Camp Floor Statement: H.R. 6655, the Protect our Kids Act of 2012
(Remarks as Prepared)
I rise today in support of H.R. 6655, the Protect our Kids Act of 2012.
As we are too painfully reminded this week by the horrific tragedy in Newtown, Connecticut, for all the good this nation has done to lift up children, we still have much, much more work to do. So before I get into my remarks about the bill, I first want to extend my heartfelt condolences to the victims and their loved ones struggling – as we all are – to understand this senseless assault on children and their educators.
And, while Newtown is rightly receiving the nation’s attention, what goes unnoticed far too often is the number of children that die each year in this country as a result of abuse and neglect. Sadly, their deaths often come at the hands of those who should be caring for them the most. State reports indicate that more than 1,500 children in the U.S. died from abuse or neglect in Fiscal Year 2010, and research shows that these reports may significantly understate the actual number of these fatalities. Congress should do what it can to prevent these tragedies, which is why this legislation is before us today.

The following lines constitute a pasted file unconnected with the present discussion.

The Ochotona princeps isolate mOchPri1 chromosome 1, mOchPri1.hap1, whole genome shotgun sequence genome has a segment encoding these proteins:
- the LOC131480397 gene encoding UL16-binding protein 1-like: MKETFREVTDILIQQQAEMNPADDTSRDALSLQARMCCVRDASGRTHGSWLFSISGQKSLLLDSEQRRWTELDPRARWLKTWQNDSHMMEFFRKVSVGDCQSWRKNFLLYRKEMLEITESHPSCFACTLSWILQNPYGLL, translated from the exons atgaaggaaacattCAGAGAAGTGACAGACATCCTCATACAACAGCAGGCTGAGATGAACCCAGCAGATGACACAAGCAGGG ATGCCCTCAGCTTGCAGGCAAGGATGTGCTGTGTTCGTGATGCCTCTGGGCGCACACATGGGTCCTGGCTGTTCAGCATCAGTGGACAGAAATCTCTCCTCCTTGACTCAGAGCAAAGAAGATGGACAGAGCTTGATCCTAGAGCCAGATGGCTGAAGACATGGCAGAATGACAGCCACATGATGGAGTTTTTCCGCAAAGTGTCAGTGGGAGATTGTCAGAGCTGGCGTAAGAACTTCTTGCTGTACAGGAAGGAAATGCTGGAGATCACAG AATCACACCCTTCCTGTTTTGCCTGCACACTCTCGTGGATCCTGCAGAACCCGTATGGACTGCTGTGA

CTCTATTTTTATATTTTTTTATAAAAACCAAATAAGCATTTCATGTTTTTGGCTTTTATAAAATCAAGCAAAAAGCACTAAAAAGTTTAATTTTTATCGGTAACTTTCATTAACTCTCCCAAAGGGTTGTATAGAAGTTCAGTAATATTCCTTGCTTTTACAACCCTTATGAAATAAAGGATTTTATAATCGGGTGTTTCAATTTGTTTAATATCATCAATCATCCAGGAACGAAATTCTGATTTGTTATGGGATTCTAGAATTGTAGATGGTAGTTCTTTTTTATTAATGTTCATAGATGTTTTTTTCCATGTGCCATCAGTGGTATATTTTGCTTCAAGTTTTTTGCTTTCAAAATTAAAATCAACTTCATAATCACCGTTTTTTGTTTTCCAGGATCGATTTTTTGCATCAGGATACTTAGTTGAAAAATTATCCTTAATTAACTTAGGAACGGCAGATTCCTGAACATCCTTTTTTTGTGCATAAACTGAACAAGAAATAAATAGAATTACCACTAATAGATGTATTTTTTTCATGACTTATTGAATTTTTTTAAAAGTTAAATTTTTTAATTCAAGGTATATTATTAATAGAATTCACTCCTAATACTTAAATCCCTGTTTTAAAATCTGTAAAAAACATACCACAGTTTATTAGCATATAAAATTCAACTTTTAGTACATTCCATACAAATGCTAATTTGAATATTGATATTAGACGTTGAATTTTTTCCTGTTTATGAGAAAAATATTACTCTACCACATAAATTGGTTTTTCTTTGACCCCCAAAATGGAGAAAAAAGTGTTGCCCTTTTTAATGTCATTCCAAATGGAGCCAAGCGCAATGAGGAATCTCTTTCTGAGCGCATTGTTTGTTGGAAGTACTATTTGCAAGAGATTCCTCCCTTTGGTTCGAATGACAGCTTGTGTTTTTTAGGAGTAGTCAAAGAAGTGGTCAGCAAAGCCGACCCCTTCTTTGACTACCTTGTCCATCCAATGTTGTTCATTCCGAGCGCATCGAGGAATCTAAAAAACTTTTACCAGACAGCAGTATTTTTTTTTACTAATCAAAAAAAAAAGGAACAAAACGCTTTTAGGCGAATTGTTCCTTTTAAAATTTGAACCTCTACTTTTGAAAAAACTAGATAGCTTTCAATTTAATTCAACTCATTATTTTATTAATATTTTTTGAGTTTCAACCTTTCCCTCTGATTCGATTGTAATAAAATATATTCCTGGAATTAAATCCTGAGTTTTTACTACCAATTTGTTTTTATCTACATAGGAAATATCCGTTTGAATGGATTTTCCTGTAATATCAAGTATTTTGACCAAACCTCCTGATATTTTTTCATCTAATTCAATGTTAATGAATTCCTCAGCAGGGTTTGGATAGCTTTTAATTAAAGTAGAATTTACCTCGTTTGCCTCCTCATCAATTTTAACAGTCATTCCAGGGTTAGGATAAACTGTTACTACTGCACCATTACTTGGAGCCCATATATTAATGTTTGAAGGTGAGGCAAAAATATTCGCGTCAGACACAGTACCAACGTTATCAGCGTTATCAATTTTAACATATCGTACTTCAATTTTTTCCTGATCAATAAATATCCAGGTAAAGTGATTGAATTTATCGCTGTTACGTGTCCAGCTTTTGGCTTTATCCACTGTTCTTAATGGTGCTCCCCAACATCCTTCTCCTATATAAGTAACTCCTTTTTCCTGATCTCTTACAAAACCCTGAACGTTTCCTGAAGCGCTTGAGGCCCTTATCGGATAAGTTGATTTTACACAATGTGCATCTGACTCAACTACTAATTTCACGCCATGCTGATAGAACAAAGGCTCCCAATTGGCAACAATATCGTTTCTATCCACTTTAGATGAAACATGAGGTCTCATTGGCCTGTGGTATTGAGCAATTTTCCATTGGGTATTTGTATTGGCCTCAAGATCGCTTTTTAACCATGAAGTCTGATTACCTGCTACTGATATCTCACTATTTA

This legislation is the result of careful bipartisan work over the past couple of years. In 2010, I requested that the Government Accountability Office (GAO) review what is known about the circumstances of child deaths and near deaths resulting from abuse and neglect, State approaches to gathering and reporting this information, and what steps the Department of Health and Human Services has taken to support the collection and accurate reporting of this information. GAO completed its review in July of last year and presented its findings at a Ways and Means Subcommittee on Human Resources hearing that same month. In their report, GAO said many more children die from abuse and neglect than are currently reported. They also reported that government agencies have different definitions of abuse and neglect, and that administrative barriers hinder the sharing of information across agencies.
Following that hearing, I worked with Congressman Doggett, Ranking Member of the Subcommittee on Human Resources, to develop a legislative proposal to address these issues. Last week, the Subcommittee held another hearing to review this proposal. And finally, after almost two years of work, we are here on the House Floor today to consider and pass this important bill.
This bipartisan legislation will establish a commission charged with developing recommendations to reduce child deaths caused by abuse and neglect. The commission will study a variety of issues, including data on fatalities, prevention methods, and the adequacy of current programs before making their recommendations. Any Federal agency affected by a recommendation of the commission will be required to report within six months on how it plans to address the recommendation. Importantly, this legislation is paid-for and will not add to our deficit.
I urge all of my colleagues on both sides of the aisle to vote in favor this bipartisan legislation and, in doing so, take an important step toward preventing the tragic deaths of so many of our nation’s children from abuse and neglect.